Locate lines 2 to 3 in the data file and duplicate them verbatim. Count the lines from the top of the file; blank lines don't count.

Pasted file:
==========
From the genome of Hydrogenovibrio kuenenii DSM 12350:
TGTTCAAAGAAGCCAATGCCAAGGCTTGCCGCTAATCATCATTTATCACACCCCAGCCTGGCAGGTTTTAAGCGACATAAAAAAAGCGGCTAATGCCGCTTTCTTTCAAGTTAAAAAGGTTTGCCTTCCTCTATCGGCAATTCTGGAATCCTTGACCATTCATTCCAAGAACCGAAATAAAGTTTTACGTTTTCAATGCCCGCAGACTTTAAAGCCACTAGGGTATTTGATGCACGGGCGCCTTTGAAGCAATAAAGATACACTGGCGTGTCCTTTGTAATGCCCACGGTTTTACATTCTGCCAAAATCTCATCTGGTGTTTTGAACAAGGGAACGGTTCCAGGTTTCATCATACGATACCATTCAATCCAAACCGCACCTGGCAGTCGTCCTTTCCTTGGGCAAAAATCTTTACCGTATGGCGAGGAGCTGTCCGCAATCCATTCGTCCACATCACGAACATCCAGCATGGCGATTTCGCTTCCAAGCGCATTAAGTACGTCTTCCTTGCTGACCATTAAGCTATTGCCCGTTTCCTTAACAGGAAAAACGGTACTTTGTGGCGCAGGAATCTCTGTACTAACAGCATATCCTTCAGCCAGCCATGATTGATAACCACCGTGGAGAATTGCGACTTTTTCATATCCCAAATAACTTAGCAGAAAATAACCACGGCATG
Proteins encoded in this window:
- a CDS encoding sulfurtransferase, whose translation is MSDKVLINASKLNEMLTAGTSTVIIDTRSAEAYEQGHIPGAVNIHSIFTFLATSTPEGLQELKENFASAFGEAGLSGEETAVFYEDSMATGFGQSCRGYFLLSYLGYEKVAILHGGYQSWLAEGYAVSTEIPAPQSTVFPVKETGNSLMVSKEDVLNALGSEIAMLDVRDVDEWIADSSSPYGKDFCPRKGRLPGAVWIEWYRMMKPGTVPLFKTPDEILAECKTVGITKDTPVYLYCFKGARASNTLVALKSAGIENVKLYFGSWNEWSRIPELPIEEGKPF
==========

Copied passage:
TGTTCAAAGAAGCCAATGCCAAGGCTTGCCGCTAATCATCATTTATCACACCCCAGCCTGGCAGGTTTTAAGCGACATAAAAAAAGCGGCTAATGCCGCTTTCTTTCAAGTTAAAAAGGTTTGCCTTCCTCTATCGGCAATTCTGGAATCCTTGACCATTCATTCCAAGAACCGAAATAAAGTTTTACGTTTTCAATGCCCGCAGACTTTAAAGCCACTAGGGTATTTGATGCACGGGCGCCTTTGAAGCAATAAAGATACACTGGCGTGTCCTTTGTAATGCCCACGGTTTTACATTCTGCCAAAATCTCATCTGGTGTTTTGAACAAGGGAACGGTTCCAGGTTTCATCATACGATACCATTCAATCCAAACCGCACCTGGCAGTCGTCCTTTCCTTGGGCAAAAATCTTTACCGTATGGCGAGGAGCTGTCCGCAATCCATTCGTCCACATCACGAACATCCAGCATGGCGATTTCGCTTCCAAGCGCATTAAGTACGTCTTCCTTGCTGACCATTAAGCTATTGCCCGTTTCCTTAACAGGAAAAACGGTACTTTGTGGCGCAGGAATCTCTGTACTAACAGCATATCCTTCAGCCAGCCATGATTGATAACCACCGTGGAGAATTGCGACTTTTTCATATCCCAAATAACTTAGCAGAAAATAACCACGGCATG
Proteins encoded in this window: